"Welcome," he says, pleasantly, affecting his voice into a falsetto. He opens his arms as if for us to embrace.

I hold out the rucksack. "Let's make this quick."

He nods. The man to his left, dressed in tight red silk, steps forward and snatches the bag. Sandro takes it from him and removes a champagne bottle. He runs a fingernail around the cork foil and sighs. "A remnant of softer times," he says.

I tell him I just want the foetus.

"Patience, my dear friend."

"I'm not your friend."

His smile drops, and he nods to the man on his right, who walks past me and back through the way I came in.


Alison and I left my parent's cellar because of me. Either we moved, or I curled up on the floor and died.

The city was a wasteland. Black smoke filled the skies—power plants burning, probably, with nobody there to put them out. Dead bodies lay where they fell. A rat gnawed on the entrails of a young girl's disembowelled stomach. We ended up at the hospital. Where else would we go? The residue of society lingered in our blood. Uniformed men stood guard. They had some government vaccine left, and we could come in on one condition—they wanted to take the foetus from Alison's stomach and use it to try and make more.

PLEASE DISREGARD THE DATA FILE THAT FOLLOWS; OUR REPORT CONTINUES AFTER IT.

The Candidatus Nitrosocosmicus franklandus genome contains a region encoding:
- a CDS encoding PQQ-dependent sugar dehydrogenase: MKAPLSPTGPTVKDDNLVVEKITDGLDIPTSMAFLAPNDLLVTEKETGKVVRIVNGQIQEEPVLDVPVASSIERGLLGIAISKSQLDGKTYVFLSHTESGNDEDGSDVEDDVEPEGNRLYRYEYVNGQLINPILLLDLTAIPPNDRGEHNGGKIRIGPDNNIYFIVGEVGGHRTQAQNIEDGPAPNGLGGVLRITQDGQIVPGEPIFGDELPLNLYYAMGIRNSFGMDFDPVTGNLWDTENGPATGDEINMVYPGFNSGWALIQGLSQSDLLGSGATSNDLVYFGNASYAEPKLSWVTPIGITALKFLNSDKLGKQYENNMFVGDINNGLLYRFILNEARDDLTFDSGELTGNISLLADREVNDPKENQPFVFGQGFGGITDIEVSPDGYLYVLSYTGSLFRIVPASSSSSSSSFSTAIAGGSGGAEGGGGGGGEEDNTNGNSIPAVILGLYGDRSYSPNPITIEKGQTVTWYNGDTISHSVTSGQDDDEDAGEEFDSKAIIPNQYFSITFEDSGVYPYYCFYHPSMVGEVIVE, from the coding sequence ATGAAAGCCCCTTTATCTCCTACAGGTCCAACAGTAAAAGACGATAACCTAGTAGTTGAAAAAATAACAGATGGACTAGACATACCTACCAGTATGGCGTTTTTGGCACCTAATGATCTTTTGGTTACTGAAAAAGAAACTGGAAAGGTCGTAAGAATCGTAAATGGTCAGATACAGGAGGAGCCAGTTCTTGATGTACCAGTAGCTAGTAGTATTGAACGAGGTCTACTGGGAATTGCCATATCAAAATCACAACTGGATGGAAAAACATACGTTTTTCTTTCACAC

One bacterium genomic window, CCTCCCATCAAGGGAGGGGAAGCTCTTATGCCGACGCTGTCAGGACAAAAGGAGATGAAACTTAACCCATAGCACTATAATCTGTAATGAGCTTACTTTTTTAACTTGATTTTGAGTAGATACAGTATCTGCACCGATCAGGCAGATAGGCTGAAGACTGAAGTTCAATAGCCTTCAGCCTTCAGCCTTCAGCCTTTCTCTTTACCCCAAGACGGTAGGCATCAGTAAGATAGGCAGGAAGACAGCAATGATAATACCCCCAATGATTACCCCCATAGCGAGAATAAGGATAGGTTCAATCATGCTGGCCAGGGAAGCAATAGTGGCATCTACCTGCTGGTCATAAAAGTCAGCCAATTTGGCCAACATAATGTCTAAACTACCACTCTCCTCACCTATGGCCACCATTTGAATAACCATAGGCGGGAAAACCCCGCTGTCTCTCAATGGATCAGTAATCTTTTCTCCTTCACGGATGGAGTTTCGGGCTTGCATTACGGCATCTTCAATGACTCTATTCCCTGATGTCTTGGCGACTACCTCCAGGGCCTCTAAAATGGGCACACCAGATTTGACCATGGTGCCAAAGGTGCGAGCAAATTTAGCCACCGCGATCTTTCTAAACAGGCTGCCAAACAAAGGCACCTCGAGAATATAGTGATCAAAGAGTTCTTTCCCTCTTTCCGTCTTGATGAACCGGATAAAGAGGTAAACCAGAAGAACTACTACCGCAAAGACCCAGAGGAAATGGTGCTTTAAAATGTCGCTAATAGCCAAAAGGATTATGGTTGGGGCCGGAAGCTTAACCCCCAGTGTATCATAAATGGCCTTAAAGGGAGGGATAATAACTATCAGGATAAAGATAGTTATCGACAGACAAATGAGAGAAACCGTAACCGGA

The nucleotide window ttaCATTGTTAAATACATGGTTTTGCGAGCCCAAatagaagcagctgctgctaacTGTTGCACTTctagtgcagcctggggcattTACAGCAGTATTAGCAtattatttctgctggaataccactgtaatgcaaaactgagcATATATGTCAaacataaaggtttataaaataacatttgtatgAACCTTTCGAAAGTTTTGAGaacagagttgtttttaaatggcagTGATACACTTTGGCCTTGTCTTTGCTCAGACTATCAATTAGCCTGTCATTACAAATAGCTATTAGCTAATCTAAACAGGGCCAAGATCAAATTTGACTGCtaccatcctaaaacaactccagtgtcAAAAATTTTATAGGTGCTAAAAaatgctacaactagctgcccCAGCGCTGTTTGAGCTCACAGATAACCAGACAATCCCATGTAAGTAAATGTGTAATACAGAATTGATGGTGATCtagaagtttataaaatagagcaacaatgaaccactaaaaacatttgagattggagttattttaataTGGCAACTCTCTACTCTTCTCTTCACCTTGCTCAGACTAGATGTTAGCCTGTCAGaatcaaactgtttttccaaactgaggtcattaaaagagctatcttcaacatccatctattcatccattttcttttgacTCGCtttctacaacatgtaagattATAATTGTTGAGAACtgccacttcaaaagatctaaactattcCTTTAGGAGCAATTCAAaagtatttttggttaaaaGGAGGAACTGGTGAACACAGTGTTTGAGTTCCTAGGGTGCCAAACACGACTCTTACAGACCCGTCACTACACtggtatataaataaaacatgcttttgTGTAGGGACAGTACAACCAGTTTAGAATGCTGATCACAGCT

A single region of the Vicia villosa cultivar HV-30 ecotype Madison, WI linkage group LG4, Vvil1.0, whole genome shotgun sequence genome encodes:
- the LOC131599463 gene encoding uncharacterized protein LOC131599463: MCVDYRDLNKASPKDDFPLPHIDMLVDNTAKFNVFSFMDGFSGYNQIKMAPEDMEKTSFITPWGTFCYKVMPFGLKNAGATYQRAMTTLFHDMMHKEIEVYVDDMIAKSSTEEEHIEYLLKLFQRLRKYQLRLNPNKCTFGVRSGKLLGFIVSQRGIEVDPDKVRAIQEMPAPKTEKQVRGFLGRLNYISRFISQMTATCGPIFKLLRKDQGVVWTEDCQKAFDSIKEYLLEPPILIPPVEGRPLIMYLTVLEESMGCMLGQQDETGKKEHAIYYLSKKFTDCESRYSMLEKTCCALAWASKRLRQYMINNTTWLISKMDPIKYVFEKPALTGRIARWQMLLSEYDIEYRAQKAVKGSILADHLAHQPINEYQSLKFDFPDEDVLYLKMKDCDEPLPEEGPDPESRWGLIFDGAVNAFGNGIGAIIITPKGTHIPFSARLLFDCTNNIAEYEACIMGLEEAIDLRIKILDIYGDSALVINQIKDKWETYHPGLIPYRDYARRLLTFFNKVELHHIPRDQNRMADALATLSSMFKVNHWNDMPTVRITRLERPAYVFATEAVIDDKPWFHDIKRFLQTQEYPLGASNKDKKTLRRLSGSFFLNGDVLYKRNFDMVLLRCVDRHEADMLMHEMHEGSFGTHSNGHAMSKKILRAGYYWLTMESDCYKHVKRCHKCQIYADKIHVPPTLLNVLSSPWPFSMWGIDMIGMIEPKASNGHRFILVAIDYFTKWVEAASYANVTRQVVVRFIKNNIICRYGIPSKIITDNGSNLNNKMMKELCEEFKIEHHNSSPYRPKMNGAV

Alison was seven months pregnant.

"No way," she said. "There's no way."

"Of course," I replied. "I'll never let them do that."

But she knew.

Right on cue I coughed violently, spraying the ground with blood.

Alison held her hands over her belly and shook her head. "This is our baby. Our baby. Doesn't that mean anything to you?"

"I'm not thinking about me. I'm thinking of all the other lives—"

"You never wanted us to have this baby."

"That was a different life, Ally."

I coughed again, doubled over with pain. Maybe the pain made me say what I did. The words just seemed to bypass my brain, come straight from my mouth. Though I think I tell myself that to make it easier, somehow. I knew what I was saying.